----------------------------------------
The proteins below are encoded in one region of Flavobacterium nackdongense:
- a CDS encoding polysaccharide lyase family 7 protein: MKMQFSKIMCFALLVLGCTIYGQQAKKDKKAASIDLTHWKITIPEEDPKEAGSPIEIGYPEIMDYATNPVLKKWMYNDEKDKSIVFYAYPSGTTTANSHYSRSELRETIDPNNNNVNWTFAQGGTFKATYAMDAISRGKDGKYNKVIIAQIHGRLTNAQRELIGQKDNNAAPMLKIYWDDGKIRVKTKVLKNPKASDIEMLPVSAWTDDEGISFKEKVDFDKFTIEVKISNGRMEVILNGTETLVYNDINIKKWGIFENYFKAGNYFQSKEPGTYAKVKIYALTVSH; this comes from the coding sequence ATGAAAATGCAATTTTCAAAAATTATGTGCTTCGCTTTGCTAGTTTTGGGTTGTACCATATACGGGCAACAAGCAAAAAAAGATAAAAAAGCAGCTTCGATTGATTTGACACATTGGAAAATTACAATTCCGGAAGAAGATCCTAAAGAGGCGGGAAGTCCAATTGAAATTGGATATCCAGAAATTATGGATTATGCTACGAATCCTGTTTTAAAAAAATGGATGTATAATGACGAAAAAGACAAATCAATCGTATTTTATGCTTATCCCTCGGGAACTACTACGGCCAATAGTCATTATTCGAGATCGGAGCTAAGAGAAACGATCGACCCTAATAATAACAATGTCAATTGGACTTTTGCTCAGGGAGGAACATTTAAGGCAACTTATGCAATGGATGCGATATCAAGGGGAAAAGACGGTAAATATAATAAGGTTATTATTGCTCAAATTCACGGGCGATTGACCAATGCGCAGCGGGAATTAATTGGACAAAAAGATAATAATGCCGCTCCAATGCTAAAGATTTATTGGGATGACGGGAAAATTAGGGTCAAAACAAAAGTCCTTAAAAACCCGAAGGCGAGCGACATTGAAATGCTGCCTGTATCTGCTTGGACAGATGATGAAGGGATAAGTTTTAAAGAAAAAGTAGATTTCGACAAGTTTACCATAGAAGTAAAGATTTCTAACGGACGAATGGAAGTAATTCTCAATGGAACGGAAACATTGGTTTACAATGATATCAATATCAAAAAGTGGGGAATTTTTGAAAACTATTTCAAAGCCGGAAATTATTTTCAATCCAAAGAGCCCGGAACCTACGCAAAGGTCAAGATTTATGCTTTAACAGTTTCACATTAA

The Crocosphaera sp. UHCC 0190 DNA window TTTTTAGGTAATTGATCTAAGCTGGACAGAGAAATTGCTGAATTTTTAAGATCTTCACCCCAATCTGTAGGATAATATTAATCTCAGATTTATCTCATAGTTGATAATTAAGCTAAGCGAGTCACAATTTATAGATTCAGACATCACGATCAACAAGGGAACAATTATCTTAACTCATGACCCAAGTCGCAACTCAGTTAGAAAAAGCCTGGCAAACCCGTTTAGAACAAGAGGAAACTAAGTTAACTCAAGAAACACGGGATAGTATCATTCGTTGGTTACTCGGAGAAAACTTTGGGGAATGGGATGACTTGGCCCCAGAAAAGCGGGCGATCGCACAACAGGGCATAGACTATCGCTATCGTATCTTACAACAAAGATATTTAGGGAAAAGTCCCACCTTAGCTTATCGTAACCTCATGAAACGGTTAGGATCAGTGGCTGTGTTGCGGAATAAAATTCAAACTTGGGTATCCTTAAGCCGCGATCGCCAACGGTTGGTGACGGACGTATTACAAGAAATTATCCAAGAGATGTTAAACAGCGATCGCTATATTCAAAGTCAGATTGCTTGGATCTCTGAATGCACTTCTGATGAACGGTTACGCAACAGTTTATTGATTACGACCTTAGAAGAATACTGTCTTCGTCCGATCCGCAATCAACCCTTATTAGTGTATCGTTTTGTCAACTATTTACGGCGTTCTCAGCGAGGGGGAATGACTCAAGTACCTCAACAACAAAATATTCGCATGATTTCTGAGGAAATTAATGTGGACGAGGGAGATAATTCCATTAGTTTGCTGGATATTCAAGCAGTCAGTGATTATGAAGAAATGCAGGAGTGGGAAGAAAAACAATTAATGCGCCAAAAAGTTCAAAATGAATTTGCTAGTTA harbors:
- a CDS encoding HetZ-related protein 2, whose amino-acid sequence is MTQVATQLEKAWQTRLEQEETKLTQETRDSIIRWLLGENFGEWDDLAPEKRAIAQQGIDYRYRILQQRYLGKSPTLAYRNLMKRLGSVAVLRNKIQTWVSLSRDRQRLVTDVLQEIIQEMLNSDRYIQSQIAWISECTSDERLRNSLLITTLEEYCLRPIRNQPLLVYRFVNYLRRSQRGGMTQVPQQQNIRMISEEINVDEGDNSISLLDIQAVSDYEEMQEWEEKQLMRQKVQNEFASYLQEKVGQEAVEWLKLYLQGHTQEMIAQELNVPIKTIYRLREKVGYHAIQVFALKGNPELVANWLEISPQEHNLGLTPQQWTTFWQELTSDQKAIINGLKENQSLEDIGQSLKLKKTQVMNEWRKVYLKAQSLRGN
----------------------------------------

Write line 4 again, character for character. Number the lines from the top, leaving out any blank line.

- a CDS encoding HetZ-related protein 2, whose amino-acid sequence is MTQVATQLEKAWQTRLEQEETKLTQETRDSIIRWLLGENFGEWDDLAPEKRAIAQQGIDYRYRILQQRYLGKSPTLAYRNLMKRLGSVAVLRNKIQTWVSLSRDRQRLVTDVLQEIIQEMLNSDRYIQSQIAWISECTSDERLRNSLLITTLEEYCLRPIRNQPLLVYRFVNYLRRSQRGGMTQVPQQQNIRMISEEINVDEGDNSISLLDIQAVSDYEEMQEWEEKQLMRQKVQNEFASYLQEKVGQEAVEWLKLYLQGHTQEMIAQELNVPIKTIYRLREKVGYHAIQVFALKGNPELVANWLEISPQEHNLGLTPQQWTTFWQELTSDQKAIINGLKENQSLEDIGQSLKLKKTQVMNEWRKVYLKAQSLRGN